Patricia Branning fell in love with the Lowcountry after moving to Beaufort from Atlanta in the 1970s.
After about seven years she moved away, but never forgot the food, friends and stories.
Branning is now sharing all of those memories in her commemorative Tricentennial Edition of "Shrimp, Collards & Grits: Recipes, Stories and Art from the Creeks and Gardens of the Lowcountry." More than a cookbook, the hardback, collectible edition features traditions and history of Beaufort and the Lowcountry. It is illustrated with well-known art and photos by local contributors including Beaufort native Nancy Ricker Rhett. The book was created as a tribute to the town of Beaufort.
"It is a love story because it is the place I fell in love with many years ago, and I want to pay tribute to the town that meant so much to us and to me," Branning said.
Never miss a local story.
"I want people to feel like they can take a piece of the Lowcountry home with them, to take a piece of the Lowcountry art, stories, folklore and recipes -- it all ties in. To be able to take what they saw, what they ate, what they did while they were here."
Branning has cooked almost every recipe in the book or enjoyed the dishes at frequent gatherings she was a part of while living in the Arthur Barnwell House at Pleasant Point Plantation. Her husband, Cloide, enjoyed hunting with neighbors on the 800 acre plantation there as well as playing golf.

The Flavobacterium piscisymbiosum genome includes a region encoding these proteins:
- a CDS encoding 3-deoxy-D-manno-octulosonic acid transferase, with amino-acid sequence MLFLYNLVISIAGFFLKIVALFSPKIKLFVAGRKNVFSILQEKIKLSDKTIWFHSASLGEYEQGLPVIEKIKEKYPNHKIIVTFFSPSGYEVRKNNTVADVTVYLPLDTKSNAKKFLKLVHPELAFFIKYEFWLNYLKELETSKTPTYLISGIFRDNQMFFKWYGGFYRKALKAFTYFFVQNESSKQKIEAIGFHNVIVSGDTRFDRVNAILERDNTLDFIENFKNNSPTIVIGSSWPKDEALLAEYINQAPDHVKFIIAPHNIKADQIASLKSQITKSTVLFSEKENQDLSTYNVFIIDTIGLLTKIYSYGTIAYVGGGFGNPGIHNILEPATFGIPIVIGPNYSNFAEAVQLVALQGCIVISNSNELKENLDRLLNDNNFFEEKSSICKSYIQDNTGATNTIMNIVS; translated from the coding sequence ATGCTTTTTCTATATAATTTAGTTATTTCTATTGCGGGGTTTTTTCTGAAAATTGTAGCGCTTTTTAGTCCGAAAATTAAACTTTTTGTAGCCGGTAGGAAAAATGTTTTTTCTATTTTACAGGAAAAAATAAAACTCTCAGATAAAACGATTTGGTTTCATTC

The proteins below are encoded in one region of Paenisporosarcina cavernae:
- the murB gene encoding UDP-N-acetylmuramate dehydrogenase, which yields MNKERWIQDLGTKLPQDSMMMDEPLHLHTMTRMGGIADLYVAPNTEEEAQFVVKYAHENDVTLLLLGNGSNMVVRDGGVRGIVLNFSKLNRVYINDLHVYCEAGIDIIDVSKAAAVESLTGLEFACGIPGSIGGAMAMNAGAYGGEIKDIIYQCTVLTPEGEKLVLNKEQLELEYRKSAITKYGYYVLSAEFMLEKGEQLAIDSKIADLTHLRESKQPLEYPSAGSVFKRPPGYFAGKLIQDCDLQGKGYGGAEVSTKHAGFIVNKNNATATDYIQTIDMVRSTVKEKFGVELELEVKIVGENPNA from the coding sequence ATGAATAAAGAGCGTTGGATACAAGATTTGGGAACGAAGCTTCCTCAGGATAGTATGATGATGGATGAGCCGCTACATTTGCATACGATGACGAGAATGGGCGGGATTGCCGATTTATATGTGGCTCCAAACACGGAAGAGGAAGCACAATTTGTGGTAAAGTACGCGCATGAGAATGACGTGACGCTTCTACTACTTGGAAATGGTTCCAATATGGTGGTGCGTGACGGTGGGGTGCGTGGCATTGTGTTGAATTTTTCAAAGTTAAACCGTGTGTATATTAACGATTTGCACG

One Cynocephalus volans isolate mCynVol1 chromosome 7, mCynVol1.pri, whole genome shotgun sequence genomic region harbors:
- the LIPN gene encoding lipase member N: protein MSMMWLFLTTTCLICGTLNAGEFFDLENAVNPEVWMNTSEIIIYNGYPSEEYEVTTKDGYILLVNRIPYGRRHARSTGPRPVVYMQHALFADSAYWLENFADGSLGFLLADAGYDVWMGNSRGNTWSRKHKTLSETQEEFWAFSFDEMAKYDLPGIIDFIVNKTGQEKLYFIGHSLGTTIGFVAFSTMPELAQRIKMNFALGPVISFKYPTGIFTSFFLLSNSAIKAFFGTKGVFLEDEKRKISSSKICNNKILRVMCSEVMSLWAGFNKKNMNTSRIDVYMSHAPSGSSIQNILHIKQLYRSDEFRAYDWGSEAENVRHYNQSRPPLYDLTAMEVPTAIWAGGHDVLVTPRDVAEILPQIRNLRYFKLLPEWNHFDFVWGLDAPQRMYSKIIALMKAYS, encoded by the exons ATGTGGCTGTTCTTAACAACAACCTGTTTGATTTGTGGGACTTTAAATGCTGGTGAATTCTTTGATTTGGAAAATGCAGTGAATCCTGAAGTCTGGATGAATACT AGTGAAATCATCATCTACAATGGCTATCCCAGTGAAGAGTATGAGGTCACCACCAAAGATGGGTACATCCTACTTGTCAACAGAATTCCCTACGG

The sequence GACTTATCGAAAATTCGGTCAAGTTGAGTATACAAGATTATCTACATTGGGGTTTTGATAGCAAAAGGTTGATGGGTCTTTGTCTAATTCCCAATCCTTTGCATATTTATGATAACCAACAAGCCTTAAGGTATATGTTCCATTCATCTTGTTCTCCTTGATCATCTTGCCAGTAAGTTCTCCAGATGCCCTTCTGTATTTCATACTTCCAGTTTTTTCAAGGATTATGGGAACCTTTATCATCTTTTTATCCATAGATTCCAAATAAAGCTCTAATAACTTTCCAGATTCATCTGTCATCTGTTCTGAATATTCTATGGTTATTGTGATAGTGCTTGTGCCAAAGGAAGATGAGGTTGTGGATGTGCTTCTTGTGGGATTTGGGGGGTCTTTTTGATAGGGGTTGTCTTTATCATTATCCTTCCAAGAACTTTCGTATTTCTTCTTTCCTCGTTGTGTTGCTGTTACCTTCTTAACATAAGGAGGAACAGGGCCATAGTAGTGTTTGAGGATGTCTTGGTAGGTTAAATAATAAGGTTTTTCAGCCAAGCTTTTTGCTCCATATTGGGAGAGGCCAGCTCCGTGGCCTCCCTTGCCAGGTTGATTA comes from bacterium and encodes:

"I collected all kinds of recipes when a lot of the ladies would bring dishes, and we would share recipes after golfing events," Branning said.
Branning remembers two Gullah women who left fresh vegetables from their gardens on the steps of the plantation house, which overlooked the Intracoastal Waterway.
"From the veranda of the house, we watched as the crabbers came by every morning and dumped their pots," Branning said.
The couple returned to the Lowcountry permanently in December 2010. Their daughter teaches at Hilton Head Island Elementary School. Branning has learned about poverty and hunger of area students and is working to help those children by donating proceeds from the sale of her cookbook at farmers markets through her Carolina Cooking Initiative.
"A large number of children qualify for the free breakfast and free lunch, which means the weekends are not much more," Branning said.
"It will be a three-way effort between Pamela Ovens of the farmers markets and the Hilton Head Elementary PTA. We want to create public awareness for children and hunger."
For details and an update on how the project is coming, go to www.mycarolinacooking.com.
Branning hopes the cookbook will keep many Lowcountry legends alive.
"When I came back, I found some of that culture was lost that I had found in the 1970s," Branning said. "For example, some people were not aware of a Sheriff J.E. McTeer, who didn't carry a gun or about the Gullah people."